“Gérard Prunier offers an incisive analysis of the Sudan crisis in Darfur, the Ambiguous Genocide. The world must act now, says Dominick Donald.”
From The Guardian:
During 2003, occasional reports emerged in the international media of fighting in Darfur, a huge tract of western Sudan bordering Chad. Over the next year the picture became confused, as – depending on who was doing the talking – a minor rebellion became a tribal spat, or nomads taking on farmers, or Arab-versus-African ethnic cleansing, or genocide.
An outside world that understood political violence in Sudan through the simplistic lens of the unending war between Muslim north and Christian/animist south – a war that seemed to be about to end – had to adjust. And nothing that has emerged since has made that adjustment easy. If Darfuris are Muslim, what is their quarrel with the Islamic government in Khartoum? If they and the janjaweed – “evil horsemen” – driving them from their homes are both black, how can it be Arab versus African? If the Sudanese government is making peace with the south, why would it be risking that by waging war in the west? Above all, is it genocide?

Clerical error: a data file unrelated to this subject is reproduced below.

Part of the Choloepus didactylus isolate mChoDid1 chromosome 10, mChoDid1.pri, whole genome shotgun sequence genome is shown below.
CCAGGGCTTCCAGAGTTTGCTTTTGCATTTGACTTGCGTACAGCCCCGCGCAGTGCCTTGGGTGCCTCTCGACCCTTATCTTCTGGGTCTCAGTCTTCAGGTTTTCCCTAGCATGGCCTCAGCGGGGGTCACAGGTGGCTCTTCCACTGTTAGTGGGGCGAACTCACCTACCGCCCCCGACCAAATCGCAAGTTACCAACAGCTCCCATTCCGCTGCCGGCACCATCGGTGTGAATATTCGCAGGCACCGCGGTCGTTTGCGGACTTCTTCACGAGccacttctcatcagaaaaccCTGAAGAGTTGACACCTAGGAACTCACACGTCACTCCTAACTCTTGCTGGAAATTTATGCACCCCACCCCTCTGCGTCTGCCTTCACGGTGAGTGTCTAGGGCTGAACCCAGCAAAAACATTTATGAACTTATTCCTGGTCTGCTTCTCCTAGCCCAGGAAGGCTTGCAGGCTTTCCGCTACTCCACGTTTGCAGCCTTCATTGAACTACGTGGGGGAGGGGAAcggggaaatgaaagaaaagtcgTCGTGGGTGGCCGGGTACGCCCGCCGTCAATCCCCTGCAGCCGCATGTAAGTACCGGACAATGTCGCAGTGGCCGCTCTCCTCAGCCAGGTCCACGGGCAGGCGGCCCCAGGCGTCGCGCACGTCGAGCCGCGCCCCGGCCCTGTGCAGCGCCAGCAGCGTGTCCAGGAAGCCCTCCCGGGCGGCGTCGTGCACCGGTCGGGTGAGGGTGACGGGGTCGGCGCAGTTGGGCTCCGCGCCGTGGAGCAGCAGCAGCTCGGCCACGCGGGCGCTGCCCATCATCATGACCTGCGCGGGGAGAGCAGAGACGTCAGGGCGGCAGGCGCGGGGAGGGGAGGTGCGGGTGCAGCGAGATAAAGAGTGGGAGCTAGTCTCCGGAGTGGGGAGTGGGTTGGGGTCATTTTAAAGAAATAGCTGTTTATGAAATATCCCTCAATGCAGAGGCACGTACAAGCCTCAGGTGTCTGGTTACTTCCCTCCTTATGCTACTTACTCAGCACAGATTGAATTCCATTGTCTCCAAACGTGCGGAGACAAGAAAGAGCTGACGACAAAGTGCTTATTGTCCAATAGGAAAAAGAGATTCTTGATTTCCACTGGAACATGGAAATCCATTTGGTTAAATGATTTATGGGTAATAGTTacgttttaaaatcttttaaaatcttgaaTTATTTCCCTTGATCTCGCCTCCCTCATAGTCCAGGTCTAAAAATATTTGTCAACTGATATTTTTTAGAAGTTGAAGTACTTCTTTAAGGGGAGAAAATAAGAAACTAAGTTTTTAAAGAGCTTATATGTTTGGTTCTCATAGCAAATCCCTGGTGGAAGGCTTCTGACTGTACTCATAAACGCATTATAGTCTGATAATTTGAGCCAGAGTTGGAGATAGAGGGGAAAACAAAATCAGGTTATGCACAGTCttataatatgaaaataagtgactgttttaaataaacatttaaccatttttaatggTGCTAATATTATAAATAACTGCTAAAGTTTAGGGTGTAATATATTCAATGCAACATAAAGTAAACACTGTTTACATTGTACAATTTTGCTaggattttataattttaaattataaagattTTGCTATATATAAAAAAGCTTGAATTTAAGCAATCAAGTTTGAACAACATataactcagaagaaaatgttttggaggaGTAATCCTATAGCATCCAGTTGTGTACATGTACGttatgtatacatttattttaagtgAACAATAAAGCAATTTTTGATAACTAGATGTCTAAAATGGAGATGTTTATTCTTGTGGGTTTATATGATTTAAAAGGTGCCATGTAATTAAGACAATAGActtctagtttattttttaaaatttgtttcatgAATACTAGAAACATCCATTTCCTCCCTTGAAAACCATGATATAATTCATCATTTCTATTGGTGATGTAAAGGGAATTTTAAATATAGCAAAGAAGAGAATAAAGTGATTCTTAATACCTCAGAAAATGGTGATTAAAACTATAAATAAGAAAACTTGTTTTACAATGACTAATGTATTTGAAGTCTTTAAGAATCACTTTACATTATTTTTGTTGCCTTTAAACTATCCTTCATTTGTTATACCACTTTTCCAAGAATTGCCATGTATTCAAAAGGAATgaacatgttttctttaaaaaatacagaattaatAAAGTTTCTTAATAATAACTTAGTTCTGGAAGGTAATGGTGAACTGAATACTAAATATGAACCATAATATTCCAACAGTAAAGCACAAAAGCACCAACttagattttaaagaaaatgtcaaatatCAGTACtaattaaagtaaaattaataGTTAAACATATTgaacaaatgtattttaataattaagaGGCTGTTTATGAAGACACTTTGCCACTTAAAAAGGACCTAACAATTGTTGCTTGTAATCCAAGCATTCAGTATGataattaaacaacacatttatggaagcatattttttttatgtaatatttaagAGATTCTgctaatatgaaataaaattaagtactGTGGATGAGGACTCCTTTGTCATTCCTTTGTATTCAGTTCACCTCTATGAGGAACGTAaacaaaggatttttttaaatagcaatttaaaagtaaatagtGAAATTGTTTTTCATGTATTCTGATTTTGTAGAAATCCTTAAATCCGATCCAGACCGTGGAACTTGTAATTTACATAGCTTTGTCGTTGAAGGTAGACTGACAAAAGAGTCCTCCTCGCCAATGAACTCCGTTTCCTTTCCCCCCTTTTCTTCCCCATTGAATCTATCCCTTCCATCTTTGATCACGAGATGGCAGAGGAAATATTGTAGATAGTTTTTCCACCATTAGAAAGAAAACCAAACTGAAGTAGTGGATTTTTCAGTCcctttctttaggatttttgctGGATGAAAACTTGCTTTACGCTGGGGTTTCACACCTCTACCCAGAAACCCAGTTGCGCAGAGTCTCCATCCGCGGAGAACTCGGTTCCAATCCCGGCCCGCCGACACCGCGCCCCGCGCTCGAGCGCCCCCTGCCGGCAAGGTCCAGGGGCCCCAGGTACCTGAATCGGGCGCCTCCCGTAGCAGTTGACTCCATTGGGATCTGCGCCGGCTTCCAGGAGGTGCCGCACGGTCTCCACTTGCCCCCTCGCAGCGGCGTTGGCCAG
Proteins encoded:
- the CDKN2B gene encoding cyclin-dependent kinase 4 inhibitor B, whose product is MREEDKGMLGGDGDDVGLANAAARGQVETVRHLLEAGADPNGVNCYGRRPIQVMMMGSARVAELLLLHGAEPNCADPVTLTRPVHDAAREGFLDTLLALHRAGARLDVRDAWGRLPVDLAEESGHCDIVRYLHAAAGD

Gérard Prunier has the answers. An ethnographer and renowned Africa analyst, he turns on the evasions of Khartoum the uncompromising eye that dissected Hutu power excuses for the Rwanda genocide a decade ago.